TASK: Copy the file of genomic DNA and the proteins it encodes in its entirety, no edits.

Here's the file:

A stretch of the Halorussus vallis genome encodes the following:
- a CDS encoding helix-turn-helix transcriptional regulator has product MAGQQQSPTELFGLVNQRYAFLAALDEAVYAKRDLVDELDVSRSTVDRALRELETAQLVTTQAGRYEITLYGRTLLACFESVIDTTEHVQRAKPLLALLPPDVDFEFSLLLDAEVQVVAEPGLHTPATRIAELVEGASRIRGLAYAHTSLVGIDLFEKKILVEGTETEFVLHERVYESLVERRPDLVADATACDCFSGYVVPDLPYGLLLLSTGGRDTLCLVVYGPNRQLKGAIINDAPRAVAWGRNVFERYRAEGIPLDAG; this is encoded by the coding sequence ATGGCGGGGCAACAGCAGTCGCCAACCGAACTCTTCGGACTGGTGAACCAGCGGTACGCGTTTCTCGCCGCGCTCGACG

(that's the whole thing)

A stretch of the Halorussus vallis genome encodes the following:
- a CDS encoding helix-turn-helix transcriptional regulator has product MAGQQQSPTELFGLVNQRYAFLAALDEAVYAKRDLVDELDVSRSTVDRALRELETAQLVTTQAGRYEITLYGRTLLACFESVIDTTEHVQRAKPLLALLPPDVDFEFSLLLDAEVQVVAEPGLHTPATRIAELVEGASRIRGLAYAHTSLVGIDLFEKKILVEGTETEFVLHERVYESLVERRPDLVADATACDCFSGYVVPDLPYGLLLLSTGGRDTLCLVVYGPNRQLKGAIINDAPRAVAWGRNVFERYRAEGIPLDAG; this is encoded by the coding sequence ATGGCGGGGCAACAGCAGTCGCCAACCGAACTCTTCGGACTGGTGAACCAGCGGTACGCGTTTCTCGCCGCGCTCGACG